Here are some general comments about different bedding types:
Sand is often considered the gold standard for deep bedding in freestall barns. Sand is inorganic, so bacteria is less likely to grow in the bedding, assisting with mastitis control, and generally a deep sand bedded freestall can be comfortable (provided the design and dimensions of the freestalls are suitable). Sand can, however, be hard to handle in some effluent systems, and may be hard to source in some areas of the country. A well-planned and designed freestall barn and effluent management system can allow sand bedding to be efficiently recovered and re-used.
Organic materials, such as sawdust, straw, woodchips, wood shavings, shredded paper, dried manure, bark, seed hulls (e.g. rice, almond, etc.), can be used effectively for deep bedding. Dried sawdust and wood chip is usually preferred over green wood sources, as the dried bedding can absorb more moisture than the green bedding. Dusty bedding can lead to eye and respiratory problems and, of course, it is important to avoid any materials that may be toxic when ingested. Used organic bedding material can also be dried and re-used or composted following a specific standard and then re-used.
Mattresses or rubber matting can be used in freestall barns to provide a cushioned lying surface in each stall, but they need absorptive bedding added on top to soak up moisture and keep the cows clean. Some research shows that mattresses are associated with a higher incidence of lameness than sand bedding. Waterbeds are another synthetic option that also need an absorptive layer but have been reported to help cows manage heat stress.
Straw has traditionally been used in deep-litter bedding systems. It performs well as a bedding material provided moisture levels at the bedding surface can be kept low. Less severe hoof disorders and reduced wear have been reported for deep-litter bedding systems compared with freestall barns, although different hoof disorders may be more prevalent. Very large amounts of straw are required: 7-18 kilograms per cow per day has been recommended, which equates to about 1 tonne per day per 100 cows.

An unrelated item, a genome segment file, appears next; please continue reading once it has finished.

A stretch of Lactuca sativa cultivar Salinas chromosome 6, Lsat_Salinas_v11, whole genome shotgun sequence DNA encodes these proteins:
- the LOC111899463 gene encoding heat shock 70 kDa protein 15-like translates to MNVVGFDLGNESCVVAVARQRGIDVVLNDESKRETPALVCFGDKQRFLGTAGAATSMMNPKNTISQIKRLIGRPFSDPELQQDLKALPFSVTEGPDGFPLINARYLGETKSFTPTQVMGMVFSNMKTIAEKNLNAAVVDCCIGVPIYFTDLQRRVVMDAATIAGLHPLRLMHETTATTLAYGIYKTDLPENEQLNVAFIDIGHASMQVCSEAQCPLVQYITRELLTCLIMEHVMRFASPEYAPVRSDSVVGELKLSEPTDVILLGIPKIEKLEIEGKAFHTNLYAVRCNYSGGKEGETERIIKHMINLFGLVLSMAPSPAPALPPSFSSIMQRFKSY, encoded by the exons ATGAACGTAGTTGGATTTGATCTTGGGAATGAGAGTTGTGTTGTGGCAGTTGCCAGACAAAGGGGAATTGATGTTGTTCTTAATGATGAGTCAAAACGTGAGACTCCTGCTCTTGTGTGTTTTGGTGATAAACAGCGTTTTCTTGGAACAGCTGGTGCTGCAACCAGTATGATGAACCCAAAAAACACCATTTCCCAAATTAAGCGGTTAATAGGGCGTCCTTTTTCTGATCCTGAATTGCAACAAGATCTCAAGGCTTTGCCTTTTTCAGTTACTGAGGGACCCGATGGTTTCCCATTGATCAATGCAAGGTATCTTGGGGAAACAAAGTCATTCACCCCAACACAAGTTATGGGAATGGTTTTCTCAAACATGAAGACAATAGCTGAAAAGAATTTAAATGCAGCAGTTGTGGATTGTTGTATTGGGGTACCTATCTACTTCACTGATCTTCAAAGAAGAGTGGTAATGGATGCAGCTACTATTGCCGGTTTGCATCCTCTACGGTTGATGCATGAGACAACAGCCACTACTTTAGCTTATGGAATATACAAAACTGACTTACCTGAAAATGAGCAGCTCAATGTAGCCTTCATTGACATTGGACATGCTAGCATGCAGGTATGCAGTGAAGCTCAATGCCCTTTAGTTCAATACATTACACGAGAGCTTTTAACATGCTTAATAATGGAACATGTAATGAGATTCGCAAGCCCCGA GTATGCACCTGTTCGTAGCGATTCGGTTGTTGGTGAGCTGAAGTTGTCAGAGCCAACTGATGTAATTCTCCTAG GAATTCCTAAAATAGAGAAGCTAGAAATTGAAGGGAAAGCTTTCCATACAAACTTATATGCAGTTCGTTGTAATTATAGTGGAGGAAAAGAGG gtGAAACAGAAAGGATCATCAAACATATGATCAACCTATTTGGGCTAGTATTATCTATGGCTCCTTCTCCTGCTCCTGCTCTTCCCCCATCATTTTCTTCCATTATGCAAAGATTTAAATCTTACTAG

Many different organic materials can be used for a compost pack system, provided they maintain a coarse particle size, don't clump together or compact excessively, and can be tilled easily. They also need to be readily absorbent. Care needs to be taken with some wood types as they have antimicrobial properties that reduce the effectiveness of the composting process, and some have the potential to cause diseases such as laminitis.
Although less bedding overall is required in a compost pack system, compared with deep litter systems, it takes a lot of skill and attention to maintain the compost
Farmers need to make sure that they make an informed choice and end up with a bedding that suits their farm and their management, and that keeps their cows clean, comfortable and healthy.D
Contact: Dr Sarah Chaplin, phone 0439 275 896, email email@example.com.
*Dr Sarah Chaplin is Agriculture Victoria's development specialist (animal performance) and Dr Yvette Williams is an Agriculture Victoria research scientist (dairy nutrition).